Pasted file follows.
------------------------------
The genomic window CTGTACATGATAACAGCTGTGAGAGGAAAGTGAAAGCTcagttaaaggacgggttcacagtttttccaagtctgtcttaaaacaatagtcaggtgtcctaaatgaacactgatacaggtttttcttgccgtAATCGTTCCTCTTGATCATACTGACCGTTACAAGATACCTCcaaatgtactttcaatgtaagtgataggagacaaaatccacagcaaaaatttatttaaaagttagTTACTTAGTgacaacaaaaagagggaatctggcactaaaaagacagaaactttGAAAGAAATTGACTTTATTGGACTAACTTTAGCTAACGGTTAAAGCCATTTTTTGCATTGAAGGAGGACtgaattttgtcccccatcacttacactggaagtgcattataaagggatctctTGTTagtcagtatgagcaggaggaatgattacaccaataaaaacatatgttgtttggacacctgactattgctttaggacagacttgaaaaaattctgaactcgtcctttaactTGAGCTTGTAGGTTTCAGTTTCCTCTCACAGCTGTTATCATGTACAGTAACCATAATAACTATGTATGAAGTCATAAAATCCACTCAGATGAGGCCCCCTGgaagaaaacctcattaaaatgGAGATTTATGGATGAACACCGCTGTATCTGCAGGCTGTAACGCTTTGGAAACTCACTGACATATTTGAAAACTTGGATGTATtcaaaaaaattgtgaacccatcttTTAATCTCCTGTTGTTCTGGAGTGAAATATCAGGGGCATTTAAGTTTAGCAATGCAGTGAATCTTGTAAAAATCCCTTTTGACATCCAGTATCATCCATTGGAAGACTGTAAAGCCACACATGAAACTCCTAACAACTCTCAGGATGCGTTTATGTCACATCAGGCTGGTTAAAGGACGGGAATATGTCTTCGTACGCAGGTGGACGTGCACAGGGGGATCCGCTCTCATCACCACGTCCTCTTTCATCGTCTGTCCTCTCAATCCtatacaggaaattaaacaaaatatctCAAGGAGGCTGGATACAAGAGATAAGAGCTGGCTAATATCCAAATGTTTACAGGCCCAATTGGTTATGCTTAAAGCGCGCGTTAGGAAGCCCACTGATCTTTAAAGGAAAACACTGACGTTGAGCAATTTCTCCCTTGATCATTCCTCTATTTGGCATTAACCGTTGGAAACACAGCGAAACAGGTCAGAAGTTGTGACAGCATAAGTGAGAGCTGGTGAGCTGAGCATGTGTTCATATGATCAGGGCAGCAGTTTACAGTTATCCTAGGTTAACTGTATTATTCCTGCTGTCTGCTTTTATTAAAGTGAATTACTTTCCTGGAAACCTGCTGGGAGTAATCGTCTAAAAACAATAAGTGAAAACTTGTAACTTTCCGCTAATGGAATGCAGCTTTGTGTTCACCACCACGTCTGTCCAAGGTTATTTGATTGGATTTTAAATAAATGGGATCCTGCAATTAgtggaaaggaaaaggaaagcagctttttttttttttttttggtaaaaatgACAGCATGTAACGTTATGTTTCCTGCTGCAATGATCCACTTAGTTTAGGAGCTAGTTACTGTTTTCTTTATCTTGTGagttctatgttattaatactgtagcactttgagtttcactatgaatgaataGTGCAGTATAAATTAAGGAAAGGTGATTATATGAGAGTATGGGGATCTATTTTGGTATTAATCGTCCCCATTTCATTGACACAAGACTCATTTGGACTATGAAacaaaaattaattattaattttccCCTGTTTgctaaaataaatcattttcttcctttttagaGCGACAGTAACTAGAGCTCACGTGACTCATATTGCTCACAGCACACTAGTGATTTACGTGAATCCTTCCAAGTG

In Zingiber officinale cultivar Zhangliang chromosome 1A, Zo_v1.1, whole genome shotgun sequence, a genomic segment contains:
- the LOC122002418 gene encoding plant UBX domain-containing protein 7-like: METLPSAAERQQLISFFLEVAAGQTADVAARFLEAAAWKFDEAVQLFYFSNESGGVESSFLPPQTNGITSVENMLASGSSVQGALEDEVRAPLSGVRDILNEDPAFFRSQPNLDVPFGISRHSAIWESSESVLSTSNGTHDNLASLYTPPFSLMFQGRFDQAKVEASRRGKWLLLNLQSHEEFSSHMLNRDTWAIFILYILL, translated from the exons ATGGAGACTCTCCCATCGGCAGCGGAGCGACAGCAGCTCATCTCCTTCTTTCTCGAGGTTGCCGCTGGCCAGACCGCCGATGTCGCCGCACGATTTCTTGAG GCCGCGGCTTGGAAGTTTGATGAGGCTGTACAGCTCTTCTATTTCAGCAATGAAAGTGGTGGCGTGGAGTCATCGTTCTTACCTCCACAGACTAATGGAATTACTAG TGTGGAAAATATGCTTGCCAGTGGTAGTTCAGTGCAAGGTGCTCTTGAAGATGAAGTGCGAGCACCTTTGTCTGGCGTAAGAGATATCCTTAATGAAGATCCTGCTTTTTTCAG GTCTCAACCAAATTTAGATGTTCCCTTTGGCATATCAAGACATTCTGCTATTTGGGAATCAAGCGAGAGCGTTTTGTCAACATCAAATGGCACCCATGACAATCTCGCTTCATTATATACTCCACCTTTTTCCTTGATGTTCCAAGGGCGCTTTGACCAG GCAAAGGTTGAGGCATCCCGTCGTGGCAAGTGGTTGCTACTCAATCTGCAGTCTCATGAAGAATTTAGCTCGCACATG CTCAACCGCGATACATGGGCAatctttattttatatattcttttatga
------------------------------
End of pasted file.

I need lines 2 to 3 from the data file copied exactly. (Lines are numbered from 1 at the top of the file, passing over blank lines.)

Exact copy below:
In Zingiber officinale cultivar Zhangliang chromosome 1A, Zo_v1.1, whole genome shotgun sequence, a genomic segment contains:
- the LOC122002418 gene encoding plant UBX domain-containing protein 7-like: METLPSAAERQQLISFFLEVAAGQTADVAARFLEAAAWKFDEAVQLFYFSNESGGVESSFLPPQTNGITSVENMLASGSSVQGALEDEVRAPLSGVRDILNEDPAFFRSQPNLDVPFGISRHSAIWESSESVLSTSNGTHDNLASLYTPPFSLMFQGRFDQAKVEASRRGKWLLLNLQSHEEFSSHMLNRDTWAIFILYILL, translated from the exons ATGGAGACTCTCCCATCGGCAGCGGAGCGACAGCAGCTCATCTCCTTCTTTCTCGAGGTTGCCGCTGGCCAGACCGCCGATGTCGCCGCACGATTTCTTGAG GCCGCGGCTTGGAAGTTTGATGAGGCTGTACAGCTCTTCTATTTCAGCAATGAAAGTGGTGGCGTGGAGTCATCGTTCTTACCTCCACAGACTAATGGAATTACTAG TGTGGAAAATATGCTTGCCAGTGGTAGTTCAGTGCAAGGTGCTCTTGAAGATGAAGTGCGAGCACCTTTGTCTGGCGTAAGAGATATCCTTAATGAAGATCCTGCTTTTTTCAG GTCTCAACCAAATTTAGATGTTCCCTTTGGCATATCAAGACATTCTGCTATTTGGGAATCAAGCGAGAGCGTTTTGTCAACATCAAATGGCACCCATGACAATCTCGCTTCATTATATACTCCACCTTTTTCCTTGATGTTCCAAGGGCGCTTTGACCAG GCAAAGGTTGAGGCATCCCGTCGTGGCAAGTGGTTGCTACTCAATCTGCAGTCTCATGAAGAATTTAGCTCGCACATG CTCAACCGCGATACATGGGCAatctttattttatatattcttttatga